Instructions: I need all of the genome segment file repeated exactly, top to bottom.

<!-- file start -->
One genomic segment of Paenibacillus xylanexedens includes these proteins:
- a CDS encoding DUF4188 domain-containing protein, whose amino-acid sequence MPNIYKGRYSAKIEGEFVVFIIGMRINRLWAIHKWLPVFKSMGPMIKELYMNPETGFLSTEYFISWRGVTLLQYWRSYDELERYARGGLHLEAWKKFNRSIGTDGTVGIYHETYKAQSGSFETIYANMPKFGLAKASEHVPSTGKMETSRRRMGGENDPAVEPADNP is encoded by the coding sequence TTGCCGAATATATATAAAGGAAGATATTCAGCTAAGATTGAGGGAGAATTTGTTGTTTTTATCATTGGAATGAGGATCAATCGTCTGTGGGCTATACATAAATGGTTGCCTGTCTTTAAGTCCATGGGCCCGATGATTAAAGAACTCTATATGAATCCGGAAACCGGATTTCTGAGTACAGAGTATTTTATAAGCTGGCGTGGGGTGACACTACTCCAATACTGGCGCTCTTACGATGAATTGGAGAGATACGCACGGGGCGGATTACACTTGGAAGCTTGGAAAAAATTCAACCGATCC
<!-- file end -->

One genomic segment of Paenibacillus xylanexedens includes these proteins:
- a CDS encoding DUF4188 domain-containing protein, whose amino-acid sequence MPNIYKGRYSAKIEGEFVVFIIGMRINRLWAIHKWLPVFKSMGPMIKELYMNPETGFLSTEYFISWRGVTLLQYWRSYDELERYARGGLHLEAWKKFNRSIGTDGTVGIYHETYKAQSGSFETIYANMPKFGLAKASEHVPSTGKMETSRRRMGGENDPAVEPADNP is encoded by the coding sequence TTGCCGAATATATATAAAGGAAGATATTCAGCTAAGATTGAGGGAGAATTTGTTGTTTTTATCATTGGAATGAGGATCAATCGTCTGTGGGCTATACATAAATGGTTGCCTGTCTTTAAGTCCATGGGCCCGATGATTAAAGAACTCTATATGAATCCGGAAACCGGATTTCTGAGTACAGAGTATTTTATAAGCTGGCGTGGGGTGACACTACTCCAATACTGGCGCTCTTACGATGAATTGGAGAGATACGCACGGGGCGGATTACACTTGGAAGCTTGGAAAAAATTCAACCGATCC